Right to counsel
While a state may have many statutes, court decisions, or court rules governing appointment of counsel for a particular subject area, a "Key Development" is a statute/decision/rule that prevails over the others (example: a state high court decision finding a categorical right to counsel in guardianships cases takes precedence over a statute saying appointment in guardianship cases is discretionary).
Litigation, Custody Disputes - Children
In a set of cases, New Jersey courts have found that children in contested custody proceedings should be provided with independent counsel. Doe v. Div. of Youth & Family Servs., 398 A.2d 562 (N.J. Super. Ct. App. Div. 1979) (removal of child from foster parents and return to natural parents); Wilke v. Culp, 483 A.2d 420 (N.J. Super. Ct. App. Div. 1984) (visitation of natural father; child was "represented" by stepfather's counsel); Matter of Adoption of Mercado, 442 A.2d 1078 (N.J. Super. Ct. App. Div. 1982) (involuntary adoption). The courts in these cases did not state the basis for their holdings, although they appeared to fall under the same "fundamental fairness" test used in other cases.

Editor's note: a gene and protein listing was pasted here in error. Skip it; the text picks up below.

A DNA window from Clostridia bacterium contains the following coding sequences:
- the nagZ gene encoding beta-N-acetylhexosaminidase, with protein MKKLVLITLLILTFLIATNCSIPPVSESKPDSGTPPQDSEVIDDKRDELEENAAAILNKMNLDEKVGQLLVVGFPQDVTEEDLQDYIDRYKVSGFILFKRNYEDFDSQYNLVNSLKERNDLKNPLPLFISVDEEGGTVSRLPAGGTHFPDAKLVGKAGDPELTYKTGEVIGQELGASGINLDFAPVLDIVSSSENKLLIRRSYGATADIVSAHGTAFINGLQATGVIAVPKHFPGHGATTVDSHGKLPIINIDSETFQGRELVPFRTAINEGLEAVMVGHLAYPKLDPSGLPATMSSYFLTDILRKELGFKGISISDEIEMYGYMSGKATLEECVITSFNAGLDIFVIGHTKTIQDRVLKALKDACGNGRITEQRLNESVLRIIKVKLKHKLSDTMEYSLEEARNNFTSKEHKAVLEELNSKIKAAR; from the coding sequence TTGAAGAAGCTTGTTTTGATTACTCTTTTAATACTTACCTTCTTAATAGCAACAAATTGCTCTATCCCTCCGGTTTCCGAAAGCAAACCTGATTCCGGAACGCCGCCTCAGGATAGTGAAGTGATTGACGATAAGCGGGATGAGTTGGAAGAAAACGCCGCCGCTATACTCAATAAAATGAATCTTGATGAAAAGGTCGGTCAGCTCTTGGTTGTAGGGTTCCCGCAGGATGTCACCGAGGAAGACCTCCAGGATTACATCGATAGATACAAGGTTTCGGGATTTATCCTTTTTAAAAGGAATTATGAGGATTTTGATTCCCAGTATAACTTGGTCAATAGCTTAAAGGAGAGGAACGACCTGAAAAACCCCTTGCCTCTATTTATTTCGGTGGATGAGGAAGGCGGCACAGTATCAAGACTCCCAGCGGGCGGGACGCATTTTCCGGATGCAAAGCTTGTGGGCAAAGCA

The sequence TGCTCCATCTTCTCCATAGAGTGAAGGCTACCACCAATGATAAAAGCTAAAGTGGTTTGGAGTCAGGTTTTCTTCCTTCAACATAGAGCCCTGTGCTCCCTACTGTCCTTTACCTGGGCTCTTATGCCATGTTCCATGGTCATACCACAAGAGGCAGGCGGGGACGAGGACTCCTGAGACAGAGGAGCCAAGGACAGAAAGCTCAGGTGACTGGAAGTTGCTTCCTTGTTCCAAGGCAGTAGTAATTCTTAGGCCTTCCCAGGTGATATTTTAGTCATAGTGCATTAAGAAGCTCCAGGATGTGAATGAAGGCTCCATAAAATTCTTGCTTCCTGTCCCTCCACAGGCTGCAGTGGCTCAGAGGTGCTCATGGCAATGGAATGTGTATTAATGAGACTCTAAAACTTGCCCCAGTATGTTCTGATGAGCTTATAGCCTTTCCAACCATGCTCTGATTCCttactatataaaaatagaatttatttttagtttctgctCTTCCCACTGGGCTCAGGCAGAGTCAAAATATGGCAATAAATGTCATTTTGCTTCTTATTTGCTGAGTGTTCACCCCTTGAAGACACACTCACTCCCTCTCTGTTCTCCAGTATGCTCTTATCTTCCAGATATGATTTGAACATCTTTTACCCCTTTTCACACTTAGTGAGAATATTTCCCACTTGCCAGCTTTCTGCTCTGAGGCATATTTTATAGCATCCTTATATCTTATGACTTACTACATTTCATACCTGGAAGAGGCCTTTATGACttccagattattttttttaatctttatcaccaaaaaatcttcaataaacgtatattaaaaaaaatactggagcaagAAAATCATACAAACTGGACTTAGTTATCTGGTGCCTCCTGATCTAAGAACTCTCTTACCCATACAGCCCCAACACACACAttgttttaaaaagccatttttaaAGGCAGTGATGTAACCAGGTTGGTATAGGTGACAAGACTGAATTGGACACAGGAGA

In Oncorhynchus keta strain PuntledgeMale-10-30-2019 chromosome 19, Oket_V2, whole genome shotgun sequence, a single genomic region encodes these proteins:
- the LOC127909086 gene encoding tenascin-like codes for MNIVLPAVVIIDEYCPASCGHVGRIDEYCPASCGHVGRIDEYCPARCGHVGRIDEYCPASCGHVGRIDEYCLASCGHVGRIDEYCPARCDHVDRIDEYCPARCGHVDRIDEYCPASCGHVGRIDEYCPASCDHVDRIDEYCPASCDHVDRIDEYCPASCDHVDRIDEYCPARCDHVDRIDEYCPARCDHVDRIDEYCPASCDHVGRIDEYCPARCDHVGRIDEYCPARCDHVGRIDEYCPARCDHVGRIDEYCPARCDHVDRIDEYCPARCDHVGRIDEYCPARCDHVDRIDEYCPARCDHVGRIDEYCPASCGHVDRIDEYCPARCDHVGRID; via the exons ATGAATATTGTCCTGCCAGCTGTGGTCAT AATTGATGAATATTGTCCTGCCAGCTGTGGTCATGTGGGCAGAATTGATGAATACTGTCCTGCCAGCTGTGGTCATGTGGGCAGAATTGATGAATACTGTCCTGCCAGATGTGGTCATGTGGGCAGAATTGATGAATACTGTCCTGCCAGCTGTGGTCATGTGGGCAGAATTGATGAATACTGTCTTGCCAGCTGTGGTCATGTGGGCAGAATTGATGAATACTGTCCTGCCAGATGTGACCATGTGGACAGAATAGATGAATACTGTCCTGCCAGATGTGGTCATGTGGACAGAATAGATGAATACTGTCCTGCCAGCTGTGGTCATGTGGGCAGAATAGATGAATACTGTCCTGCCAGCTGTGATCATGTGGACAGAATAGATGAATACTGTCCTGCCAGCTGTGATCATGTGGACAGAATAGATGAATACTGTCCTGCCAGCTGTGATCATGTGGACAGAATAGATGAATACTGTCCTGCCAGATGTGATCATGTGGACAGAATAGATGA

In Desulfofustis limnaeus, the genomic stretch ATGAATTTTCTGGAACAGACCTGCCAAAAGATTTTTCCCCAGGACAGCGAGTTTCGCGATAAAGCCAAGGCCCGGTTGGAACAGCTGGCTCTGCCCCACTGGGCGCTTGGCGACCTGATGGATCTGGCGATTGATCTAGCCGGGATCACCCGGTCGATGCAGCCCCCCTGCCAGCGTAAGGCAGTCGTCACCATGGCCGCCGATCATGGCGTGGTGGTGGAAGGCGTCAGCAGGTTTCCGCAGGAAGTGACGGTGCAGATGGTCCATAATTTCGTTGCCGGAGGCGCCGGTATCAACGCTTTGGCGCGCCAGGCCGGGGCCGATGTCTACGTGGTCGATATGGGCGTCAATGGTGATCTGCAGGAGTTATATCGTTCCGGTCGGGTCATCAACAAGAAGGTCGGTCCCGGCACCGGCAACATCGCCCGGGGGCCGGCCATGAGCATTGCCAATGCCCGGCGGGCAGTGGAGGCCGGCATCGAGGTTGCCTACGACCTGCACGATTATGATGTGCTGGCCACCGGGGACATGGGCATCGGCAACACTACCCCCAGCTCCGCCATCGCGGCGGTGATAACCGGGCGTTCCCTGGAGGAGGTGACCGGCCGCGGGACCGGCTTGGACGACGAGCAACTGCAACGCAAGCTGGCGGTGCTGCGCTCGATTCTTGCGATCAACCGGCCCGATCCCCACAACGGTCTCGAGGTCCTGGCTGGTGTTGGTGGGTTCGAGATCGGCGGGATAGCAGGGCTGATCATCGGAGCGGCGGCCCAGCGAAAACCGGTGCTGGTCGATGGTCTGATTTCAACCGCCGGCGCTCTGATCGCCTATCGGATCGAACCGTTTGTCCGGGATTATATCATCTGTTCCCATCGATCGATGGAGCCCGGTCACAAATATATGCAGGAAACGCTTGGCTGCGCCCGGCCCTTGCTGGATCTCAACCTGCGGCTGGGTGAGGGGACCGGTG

If "yes", the established right to counsel or discretionary appointment of counsel is limited in some way, including any of: the only authority is a lower/intermediate court decision or a city council, not a high court or state legislature; there has been a subsequent case that has cast doubt; a statute is ambiguous; or the right or discretionary appointment is not for all types of individuals or proceedings within that category.
Appointment of Counsel: categorical Qualified: yes